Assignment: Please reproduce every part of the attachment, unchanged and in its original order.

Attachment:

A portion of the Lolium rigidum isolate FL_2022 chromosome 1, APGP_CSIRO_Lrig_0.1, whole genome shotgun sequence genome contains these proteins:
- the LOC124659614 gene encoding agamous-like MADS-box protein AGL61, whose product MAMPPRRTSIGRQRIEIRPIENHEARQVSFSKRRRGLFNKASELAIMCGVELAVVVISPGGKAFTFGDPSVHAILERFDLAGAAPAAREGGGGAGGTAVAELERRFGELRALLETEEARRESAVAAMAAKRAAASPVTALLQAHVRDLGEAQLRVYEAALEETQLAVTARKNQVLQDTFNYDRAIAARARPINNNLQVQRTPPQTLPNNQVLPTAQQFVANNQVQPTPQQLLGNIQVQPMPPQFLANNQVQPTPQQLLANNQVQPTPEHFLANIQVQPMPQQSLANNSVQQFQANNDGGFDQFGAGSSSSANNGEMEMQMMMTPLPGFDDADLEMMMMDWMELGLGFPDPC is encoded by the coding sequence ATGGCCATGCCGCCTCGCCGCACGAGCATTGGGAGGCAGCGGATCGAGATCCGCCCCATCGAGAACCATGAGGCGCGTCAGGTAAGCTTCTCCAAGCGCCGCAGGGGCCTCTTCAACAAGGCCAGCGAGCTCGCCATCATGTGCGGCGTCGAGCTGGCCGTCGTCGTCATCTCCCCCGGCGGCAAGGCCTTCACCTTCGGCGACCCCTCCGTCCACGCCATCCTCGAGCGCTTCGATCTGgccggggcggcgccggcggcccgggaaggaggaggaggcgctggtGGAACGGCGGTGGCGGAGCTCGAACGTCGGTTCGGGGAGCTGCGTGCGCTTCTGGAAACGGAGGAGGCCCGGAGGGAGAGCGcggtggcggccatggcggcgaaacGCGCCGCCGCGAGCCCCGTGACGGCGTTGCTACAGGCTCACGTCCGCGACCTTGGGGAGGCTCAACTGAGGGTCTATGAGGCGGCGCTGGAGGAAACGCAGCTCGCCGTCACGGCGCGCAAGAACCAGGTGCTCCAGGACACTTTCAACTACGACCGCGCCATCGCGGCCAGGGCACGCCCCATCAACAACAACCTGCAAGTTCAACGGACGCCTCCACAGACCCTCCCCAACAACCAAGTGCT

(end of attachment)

A portion of the Lolium rigidum isolate FL_2022 chromosome 1, APGP_CSIRO_Lrig_0.1, whole genome shotgun sequence genome contains these proteins:
- the LOC124659614 gene encoding agamous-like MADS-box protein AGL61, whose product MAMPPRRTSIGRQRIEIRPIENHEARQVSFSKRRRGLFNKASELAIMCGVELAVVVISPGGKAFTFGDPSVHAILERFDLAGAAPAAREGGGGAGGTAVAELERRFGELRALLETEEARRESAVAAMAAKRAAASPVTALLQAHVRDLGEAQLRVYEAALEETQLAVTARKNQVLQDTFNYDRAIAARARPINNNLQVQRTPPQTLPNNQVLPTAQQFVANNQVQPTPQQLLGNIQVQPMPPQFLANNQVQPTPQQLLANNQVQPTPEHFLANIQVQPMPQQSLANNSVQQFQANNDGGFDQFGAGSSSSANNGEMEMQMMMTPLPGFDDADLEMMMMDWMELGLGFPDPC is encoded by the coding sequence ATGGCCATGCCGCCTCGCCGCACGAGCATTGGGAGGCAGCGGATCGAGATCCGCCCCATCGAGAACCATGAGGCGCGTCAGGTAAGCTTCTCCAAGCGCCGCAGGGGCCTCTTCAACAAGGCCAGCGAGCTCGCCATCATGTGCGGCGTCGAGCTGGCCGTCGTCGTCATCTCCCCCGGCGGCAAGGCCTTCACCTTCGGCGACCCCTCCGTCCACGCCATCCTCGAGCGCTTCGATCTGgccggggcggcgccggcggcccgggaaggaggaggaggcgctggtGGAACGGCGGTGGCGGAGCTCGAACGTCGGTTCGGGGAGCTGCGTGCGCTTCTGGAAACGGAGGAGGCCCGGAGGGAGAGCGcggtggcggccatggcggcgaaacGCGCCGCCGCGAGCCCCGTGACGGCGTTGCTACAGGCTCACGTCCGCGACCTTGGGGAGGCTCAACTGAGGGTCTATGAGGCGGCGCTGGAGGAAACGCAGCTCGCCGTCACGGCGCGCAAGAACCAGGTGCTCCAGGACACTTTCAACTACGACCGCGCCATCGCGGCCAGGGCACGCCCCATCAACAACAACCTGCAAGTTCAACGGACGCCTCCACAGACCCTCCCCAACAACCAAGTGCT